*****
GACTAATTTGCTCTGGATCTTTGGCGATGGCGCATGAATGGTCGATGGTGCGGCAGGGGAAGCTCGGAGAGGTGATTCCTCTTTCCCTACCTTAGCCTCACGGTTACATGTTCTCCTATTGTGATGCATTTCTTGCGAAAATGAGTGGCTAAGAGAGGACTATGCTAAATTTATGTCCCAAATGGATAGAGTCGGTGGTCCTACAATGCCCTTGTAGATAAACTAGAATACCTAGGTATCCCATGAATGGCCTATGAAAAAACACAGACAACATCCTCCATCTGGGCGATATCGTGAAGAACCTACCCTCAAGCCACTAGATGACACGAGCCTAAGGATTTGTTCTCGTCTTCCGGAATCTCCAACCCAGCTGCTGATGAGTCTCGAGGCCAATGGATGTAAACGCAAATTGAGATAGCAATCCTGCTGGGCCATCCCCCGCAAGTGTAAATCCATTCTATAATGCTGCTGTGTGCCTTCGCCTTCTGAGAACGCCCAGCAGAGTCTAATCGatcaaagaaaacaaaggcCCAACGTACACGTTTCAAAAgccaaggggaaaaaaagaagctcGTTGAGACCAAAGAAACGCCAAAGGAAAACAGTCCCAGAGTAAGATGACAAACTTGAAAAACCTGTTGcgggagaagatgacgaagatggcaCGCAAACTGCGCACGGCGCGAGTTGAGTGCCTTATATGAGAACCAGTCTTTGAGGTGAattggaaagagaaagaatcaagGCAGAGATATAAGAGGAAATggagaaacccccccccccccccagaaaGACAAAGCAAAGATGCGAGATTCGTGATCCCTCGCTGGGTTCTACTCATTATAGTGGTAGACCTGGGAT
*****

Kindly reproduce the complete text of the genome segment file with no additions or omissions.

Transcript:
GACTAATTTGCTCTGGATCTTTGGCGATGGCGCATGAATGGTCGATGGTGCGGCAGGGGAAGCTCGGAGAGGTGATTCCTCTTTCCCTACCTTAGCCTCACGGTTACATGTTCTCCTATTGTGATGCATTTCTTGCGAAAATGAGTGGCTAAGAGAGGACTATGCTAAATTTATGTCCCAAATGGATAGAGTCGGTGGTCCTACAATGCCCTTGTAGATAAACTAGAATACCTAGGTATCCCATGAATGGCCTATGAAAAAACACAGACAACATCCTCCATCTGGGCGATATCGTGAAGAACCTACCCTCAAGCCACTAGATGACACGAGCCTAAGGATTTGTTCTCGTCTTCCGGAATCTCCAACCCAGCTGCTGATGAGTCTCGAGGCCAATGGATGTAAACGCAAATTGAGATAGCAATCCTGCTGGGCCATCCCCCGCAAGTGTAAATCCATTCTATAATGCTGCTGTGTGCCTTCGCCTTCTGAGAACGCCCAGCAGAGTCTAATCGatcaaagaaaacaaaggcCCAACGTACACGTTTCAAAAgccaaggggaaaaaaagaagctcGTTGAGACCAAAGAAACGCCAAAGGAAAACAGTCCCAGAGTAAGATGACAAACTTGAAAAACCTGTTGcgggagaagatgacgaagatggcaCGCAAACTGCGCACGGCGCGAGTTGAGTGCCTTATATGAGAACCAGTCTTTGAGGTGAattggaaagagaaagaatcaagGCAGAGATATAAGAGGAAATggagaaacccccccccccccccagaaaGACAAAGCAAAGATGCGAGATTCGTGATCCCTCGCTGGGTTCTACTCATTATAGTGGTAGACCTGGGAT